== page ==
With reference now to FIG. 2, the configuration including the primary components of an embodiment of the present invention will be described. The illustrated embodiment comprises an implantable medical device 20, such as the pacemaker shown in FIG. 1, and leads 26a and 26b, of the same type as the leads 6a and 6b shown in FIG. 1, for delivering signals between the implantable medical device 20. The leads 26a, 26b may be unipolar or bipolar, and may include any of the passive or active fixation means known in the art for fixation of the lead to the cardiac tissue. As an example, the lead distal tip (not shown) may include a tined tip or a fixation helix. The leads 26a, 26b comprises one or more electrodes (as described with reference to FIG. 1), such a tip electrode or a ring electrode, arranged to, inter alia, transmit pacing pulses for causing depolarization of cardiac tissue adjacent to the electrode(-s) generated by a pace pulse generator 25 under influence of a control circuit 27 containing a microprocessor. The control circuit 27 controls, inter alia, pace pulse parameters such as output voltage and pulse duration.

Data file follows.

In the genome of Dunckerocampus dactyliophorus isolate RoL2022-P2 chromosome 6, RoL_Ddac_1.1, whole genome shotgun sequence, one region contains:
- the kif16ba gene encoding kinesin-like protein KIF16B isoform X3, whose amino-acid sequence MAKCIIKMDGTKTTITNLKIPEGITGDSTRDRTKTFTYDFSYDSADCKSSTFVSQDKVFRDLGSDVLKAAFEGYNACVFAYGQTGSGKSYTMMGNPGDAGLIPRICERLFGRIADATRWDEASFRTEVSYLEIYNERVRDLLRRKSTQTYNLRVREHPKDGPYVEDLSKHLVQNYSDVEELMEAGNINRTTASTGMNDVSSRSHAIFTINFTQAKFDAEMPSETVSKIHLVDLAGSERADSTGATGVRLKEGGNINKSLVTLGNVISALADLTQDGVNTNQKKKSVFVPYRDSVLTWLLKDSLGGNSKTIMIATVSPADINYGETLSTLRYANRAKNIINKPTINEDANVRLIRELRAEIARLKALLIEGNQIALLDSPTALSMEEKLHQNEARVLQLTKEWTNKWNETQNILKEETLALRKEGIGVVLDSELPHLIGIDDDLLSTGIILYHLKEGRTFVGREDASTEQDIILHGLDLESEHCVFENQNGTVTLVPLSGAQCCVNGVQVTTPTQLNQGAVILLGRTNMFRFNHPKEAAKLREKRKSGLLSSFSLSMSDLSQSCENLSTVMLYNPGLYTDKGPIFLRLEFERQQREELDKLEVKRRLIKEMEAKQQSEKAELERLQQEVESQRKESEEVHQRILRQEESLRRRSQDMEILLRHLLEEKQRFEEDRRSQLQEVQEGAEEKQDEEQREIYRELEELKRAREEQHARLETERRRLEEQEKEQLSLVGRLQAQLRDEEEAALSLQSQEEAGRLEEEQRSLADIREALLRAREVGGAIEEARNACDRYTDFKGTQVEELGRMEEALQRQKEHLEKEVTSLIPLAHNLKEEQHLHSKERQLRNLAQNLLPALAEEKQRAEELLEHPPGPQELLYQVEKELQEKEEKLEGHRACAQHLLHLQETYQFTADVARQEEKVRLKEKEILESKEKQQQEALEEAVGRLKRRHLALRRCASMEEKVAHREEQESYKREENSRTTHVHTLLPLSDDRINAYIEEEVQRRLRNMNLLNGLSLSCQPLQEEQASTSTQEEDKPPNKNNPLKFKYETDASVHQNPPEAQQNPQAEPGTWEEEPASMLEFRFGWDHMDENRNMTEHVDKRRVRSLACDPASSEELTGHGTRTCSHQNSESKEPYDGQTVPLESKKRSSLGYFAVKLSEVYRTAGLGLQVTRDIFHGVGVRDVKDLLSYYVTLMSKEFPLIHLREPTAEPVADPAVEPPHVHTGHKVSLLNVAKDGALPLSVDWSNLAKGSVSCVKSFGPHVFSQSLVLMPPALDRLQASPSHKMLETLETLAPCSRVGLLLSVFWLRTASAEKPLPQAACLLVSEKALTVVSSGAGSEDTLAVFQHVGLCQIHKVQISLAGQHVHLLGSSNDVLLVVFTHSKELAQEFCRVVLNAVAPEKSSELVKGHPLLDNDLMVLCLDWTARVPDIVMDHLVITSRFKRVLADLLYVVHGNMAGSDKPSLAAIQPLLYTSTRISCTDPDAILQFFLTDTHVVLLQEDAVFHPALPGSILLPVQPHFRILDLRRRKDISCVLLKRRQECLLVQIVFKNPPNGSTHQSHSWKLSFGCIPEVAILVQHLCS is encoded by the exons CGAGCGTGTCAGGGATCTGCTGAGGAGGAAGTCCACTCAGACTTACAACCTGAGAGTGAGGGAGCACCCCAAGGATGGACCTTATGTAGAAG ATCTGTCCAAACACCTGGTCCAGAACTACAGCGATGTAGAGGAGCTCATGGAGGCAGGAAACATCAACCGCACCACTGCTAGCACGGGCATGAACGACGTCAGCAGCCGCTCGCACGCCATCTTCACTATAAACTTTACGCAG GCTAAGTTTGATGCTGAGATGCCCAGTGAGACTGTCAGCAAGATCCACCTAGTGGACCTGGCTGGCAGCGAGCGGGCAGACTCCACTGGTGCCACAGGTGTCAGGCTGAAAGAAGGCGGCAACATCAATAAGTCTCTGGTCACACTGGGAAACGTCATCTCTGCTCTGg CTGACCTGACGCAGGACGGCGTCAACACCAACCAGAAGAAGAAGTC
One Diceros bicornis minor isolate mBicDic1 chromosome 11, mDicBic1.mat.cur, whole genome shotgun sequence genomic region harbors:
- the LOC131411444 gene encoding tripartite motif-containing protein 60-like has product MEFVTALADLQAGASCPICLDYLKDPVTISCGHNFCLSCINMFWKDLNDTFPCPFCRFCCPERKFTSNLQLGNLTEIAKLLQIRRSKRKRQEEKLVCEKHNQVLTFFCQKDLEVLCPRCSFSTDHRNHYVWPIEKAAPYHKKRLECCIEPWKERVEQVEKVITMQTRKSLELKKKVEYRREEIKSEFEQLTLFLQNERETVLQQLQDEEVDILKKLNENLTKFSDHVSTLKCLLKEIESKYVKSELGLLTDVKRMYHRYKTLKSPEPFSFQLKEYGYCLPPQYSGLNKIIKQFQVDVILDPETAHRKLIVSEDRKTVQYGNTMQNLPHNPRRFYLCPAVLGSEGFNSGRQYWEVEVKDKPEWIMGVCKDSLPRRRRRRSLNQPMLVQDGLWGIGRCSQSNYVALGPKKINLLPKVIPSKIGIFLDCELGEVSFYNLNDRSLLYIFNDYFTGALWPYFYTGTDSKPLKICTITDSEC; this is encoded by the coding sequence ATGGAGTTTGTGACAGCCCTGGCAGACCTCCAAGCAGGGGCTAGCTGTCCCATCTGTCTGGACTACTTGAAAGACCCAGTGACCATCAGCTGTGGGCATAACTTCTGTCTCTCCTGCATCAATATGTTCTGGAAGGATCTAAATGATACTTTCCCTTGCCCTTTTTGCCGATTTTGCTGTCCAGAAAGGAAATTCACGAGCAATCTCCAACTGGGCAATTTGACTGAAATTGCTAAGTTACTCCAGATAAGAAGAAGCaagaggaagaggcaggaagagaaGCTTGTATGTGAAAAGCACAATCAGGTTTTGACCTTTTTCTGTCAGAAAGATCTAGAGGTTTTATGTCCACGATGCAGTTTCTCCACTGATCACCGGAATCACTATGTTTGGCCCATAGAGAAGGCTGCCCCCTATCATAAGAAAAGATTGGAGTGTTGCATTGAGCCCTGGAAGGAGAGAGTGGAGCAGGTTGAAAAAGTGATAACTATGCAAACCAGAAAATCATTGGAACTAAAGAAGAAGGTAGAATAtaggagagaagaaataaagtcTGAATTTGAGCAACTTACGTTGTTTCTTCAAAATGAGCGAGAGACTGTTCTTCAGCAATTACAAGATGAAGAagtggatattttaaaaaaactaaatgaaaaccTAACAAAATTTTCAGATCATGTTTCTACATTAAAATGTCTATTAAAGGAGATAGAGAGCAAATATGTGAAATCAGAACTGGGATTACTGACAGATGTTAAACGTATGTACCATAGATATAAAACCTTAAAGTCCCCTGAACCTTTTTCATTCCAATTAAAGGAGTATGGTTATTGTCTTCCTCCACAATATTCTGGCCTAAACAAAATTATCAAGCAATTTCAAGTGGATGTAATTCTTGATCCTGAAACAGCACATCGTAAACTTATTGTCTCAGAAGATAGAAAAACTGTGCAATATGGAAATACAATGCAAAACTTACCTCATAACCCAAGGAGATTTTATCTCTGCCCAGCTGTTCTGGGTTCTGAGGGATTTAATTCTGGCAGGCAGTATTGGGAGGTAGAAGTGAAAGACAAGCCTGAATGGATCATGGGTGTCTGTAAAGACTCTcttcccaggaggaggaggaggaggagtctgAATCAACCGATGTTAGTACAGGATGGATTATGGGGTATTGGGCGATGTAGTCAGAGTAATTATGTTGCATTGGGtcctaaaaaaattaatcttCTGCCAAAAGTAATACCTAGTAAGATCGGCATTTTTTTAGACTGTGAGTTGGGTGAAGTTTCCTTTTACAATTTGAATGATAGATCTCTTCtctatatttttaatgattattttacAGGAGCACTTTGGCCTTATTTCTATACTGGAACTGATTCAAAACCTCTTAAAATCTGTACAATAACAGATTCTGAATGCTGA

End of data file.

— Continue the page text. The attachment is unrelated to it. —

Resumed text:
Moreover, an impedance circuit 29 is adapted to carry out impedance measurements of the blood of the patient. The impedance circuit 29 is arranged to apply excitation current pulses between a first electrode and a second electrode arranged to positioned, for example, within a heart of the patient. The first and second electrode may also be positioned outside the heart. The impedance circuit 29 is also arranged to measure the voltage between a third and fourth electrode arranged, for example, at a lead 26a, or 26b. The third and fourth electrode are arranged such that they can be located within the heart of the patient, for example, in a vein/artery of the heart. In one embodiment, the impedance measurements are biventricular impedance measurements between the tip and the ring of an atrial lead or a ventricular lead. According to another embodiment, tri-polar measurements are used to perform the impedance measurements where the current is sent out between an RV-tip (i.e. the distal electrode in a bipolar lead located in right ventricle) and an RV-coil (i.e. the conductor in a bipolar lead having a helical configuration located in the right ventricle) and the voltage is measured between an RV-ring (i.e. the proximal electrode in a bipolar lead located in right ventricle) and the RV-coil. In yet another embodiment, a lead with 2 to 4 electrodes is placed free-flowing in a vein/artery.